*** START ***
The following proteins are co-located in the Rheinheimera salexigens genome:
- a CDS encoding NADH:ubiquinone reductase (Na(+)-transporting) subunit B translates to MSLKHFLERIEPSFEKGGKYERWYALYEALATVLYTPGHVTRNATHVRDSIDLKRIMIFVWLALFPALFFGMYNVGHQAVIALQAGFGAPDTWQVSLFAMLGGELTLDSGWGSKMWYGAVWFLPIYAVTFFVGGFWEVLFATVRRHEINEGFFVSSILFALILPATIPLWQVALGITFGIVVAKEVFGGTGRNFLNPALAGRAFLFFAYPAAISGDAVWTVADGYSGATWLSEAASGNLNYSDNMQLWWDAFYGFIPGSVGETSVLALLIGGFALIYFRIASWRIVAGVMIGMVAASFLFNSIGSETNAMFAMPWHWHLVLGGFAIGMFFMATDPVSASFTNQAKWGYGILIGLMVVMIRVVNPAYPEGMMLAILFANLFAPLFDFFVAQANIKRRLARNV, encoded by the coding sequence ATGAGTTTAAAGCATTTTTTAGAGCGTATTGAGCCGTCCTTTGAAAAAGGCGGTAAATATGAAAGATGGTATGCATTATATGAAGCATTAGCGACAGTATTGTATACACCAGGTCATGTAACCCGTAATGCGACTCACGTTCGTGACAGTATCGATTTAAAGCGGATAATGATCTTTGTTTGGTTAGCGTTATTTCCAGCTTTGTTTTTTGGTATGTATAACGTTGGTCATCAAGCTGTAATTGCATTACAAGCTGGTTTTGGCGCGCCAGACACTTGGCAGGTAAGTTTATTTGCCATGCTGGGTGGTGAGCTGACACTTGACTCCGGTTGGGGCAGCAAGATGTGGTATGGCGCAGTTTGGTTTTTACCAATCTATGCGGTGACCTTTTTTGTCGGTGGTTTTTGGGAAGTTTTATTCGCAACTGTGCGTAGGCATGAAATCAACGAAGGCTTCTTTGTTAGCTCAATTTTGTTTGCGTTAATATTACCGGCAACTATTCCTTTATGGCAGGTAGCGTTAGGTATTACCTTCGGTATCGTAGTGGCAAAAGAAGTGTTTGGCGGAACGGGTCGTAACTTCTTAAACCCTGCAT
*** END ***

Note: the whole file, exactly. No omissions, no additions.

The following proteins are co-located in the Rheinheimera salexigens genome:
- a CDS encoding NADH:ubiquinone reductase (Na(+)-transporting) subunit B translates to MSLKHFLERIEPSFEKGGKYERWYALYEALATVLYTPGHVTRNATHVRDSIDLKRIMIFVWLALFPALFFGMYNVGHQAVIALQAGFGAPDTWQVSLFAMLGGELTLDSGWGSKMWYGAVWFLPIYAVTFFVGGFWEVLFATVRRHEINEGFFVSSILFALILPATIPLWQVALGITFGIVVAKEVFGGTGRNFLNPALAGRAFLFFAYPAAISGDAVWTVADGYSGATWLSEAASGNLNYSDNMQLWWDAFYGFIPGSVGETSVLALLIGGFALIYFRIASWRIVAGVMIGMVAASFLFNSIGSETNAMFAMPWHWHLVLGGFAIGMFFMATDPVSASFTNQAKWGYGILIGLMVVMIRVVNPAYPEGMMLAILFANLFAPLFDFFVAQANIKRRLARNV, encoded by the coding sequence ATGAGTTTAAAGCATTTTTTAGAGCGTATTGAGCCGTCCTTTGAAAAAGGCGGTAAATATGAAAGATGGTATGCATTATATGAAGCATTAGCGACAGTATTGTATACACCAGGTCATGTAACCCGTAATGCGACTCACGTTCGTGACAGTATCGATTTAAAGCGGATAATGATCTTTGTTTGGTTAGCGTTATTTCCAGCTTTGTTTTTTGGTATGTATAACGTTGGTCATCAAGCTGTAATTGCATTACAAGCTGGTTTTGGCGCGCCAGACACTTGGCAGGTAAGTTTATTTGCCATGCTGGGTGGTGAGCTGACACTTGACTCCGGTTGGGGCAGCAAGATGTGGTATGGCGCAGTTTGGTTTTTACCAATCTATGCGGTGACCTTTTTTGTCGGTGGTTTTTGGGAAGTTTTATTCGCAACTGTGCGTAGGCATGAAATCAACGAAGGCTTCTTTGTTAGCTCAATTTTGTTTGCGTTAATATTACCGGCAACTATTCCTTTATGGCAGGTAGCGTTAGGTATTACCTTCGGTATCGTAGTGGCAAAAGAAGTGTTTGGCGGAACGGGTCGTAACTTCTTAAACCCTGCAT